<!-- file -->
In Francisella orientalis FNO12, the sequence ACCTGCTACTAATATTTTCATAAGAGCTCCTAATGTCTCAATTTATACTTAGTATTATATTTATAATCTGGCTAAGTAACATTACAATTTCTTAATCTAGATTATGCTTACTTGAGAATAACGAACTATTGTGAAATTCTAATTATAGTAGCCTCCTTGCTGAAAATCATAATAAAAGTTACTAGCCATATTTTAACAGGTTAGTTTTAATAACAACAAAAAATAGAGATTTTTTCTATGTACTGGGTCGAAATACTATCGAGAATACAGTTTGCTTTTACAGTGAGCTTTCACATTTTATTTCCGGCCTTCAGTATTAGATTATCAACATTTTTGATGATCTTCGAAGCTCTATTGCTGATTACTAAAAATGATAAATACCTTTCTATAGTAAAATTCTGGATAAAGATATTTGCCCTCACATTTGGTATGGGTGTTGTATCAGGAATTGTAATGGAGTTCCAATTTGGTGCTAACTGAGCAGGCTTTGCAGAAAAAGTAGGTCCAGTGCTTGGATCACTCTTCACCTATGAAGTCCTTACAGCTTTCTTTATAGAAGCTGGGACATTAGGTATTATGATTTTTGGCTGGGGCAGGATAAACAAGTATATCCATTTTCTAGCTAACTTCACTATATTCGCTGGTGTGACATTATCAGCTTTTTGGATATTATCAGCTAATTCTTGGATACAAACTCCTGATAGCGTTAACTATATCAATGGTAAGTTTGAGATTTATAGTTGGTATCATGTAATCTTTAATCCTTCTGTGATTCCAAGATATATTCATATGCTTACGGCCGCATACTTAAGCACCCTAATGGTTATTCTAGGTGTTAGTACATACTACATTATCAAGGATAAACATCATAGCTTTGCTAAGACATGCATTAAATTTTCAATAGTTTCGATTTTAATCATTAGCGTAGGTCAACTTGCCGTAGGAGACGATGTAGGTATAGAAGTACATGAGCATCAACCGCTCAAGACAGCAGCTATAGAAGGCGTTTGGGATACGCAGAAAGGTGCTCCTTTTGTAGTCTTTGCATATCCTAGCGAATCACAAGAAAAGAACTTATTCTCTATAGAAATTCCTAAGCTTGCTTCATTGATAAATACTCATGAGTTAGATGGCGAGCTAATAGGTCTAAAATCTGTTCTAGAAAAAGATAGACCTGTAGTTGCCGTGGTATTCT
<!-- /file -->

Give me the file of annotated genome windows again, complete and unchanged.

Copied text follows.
In Francisella orientalis FNO12, the sequence ACCTGCTACTAATATTTTCATAAGAGCTCCTAATGTCTCAATTTATACTTAGTATTATATTTATAATCTGGCTAAGTAACATTACAATTTCTTAATCTAGATTATGCTTACTTGAGAATAACGAACTATTGTGAAATTCTAATTATAGTAGCCTCCTTGCTGAAAATCATAATAAAAGTTACTAGCCATATTTTAACAGGTTAGTTTTAATAACAACAAAAAATAGAGATTTTTTCTATGTACTGGGTCGAAATACTATCGAGAATACAGTTTGCTTTTACAGTGAGCTTTCACATTTTATTTCCGGCCTTCAGTATTAGATTATCAACATTTTTGATGATCTTCGAAGCTCTATTGCTGATTACTAAAAATGATAAATACCTTTCTATAGTAAAATTCTGGATAAAGATATTTGCCCTCACATTTGGTATGGGTGTTGTATCAGGAATTGTAATGGAGTTCCAATTTGGTGCTAACTGAGCAGGCTTTGCAGAAAAAGTAGGTCCAGTGCTTGGATCACTCTTCACCTATGAAGTCCTTACAGCTTTCTTTATAGAAGCTGGGACATTAGGTATTATGATTTTTGGCTGGGGCAGGATAAACAAGTATATCCATTTTCTAGCTAACTTCACTATATTCGCTGGTGTGACATTATCAGCTTTTTGGATATTATCAGCTAATTCTTGGATACAAACTCCTGATAGCGTTAACTATATCAATGGTAAGTTTGAGATTTATAGTTGGTATCATGTAATCTTTAATCCTTCTGTGATTCCAAGATATATTCATATGCTTACGGCCGCATACTTAAGCACCCTAATGGTTATTCTAGGTGTTAGTACATACTACATTATCAAGGATAAACATCATAGCTTTGCTAAGACATGCATTAAATTTTCAATAGTTTCGATTTTAATCATTAGCGTAGGTCAACTTGCCGTAGGAGACGATGTAGGTATAGAAGTACATGAGCATCAACCGCTCAAGACAGCAGCTATAGAAGGCGTTTGGGATACGCAGAAAGGTGCTCCTTTTGTAGTCTTTGCATATCCTAGCGAATCACAAGAAAAGAACTTATTCTCTATAGAAATTCCTAAGCTTGCTTCATTGATAAATACTCATGAGTTAGATGGCGAGCTAATAGGTCTAAAATCTGTTCTAGAAAAAGATAGACCTGTAGTTGCCGTGGTATTCT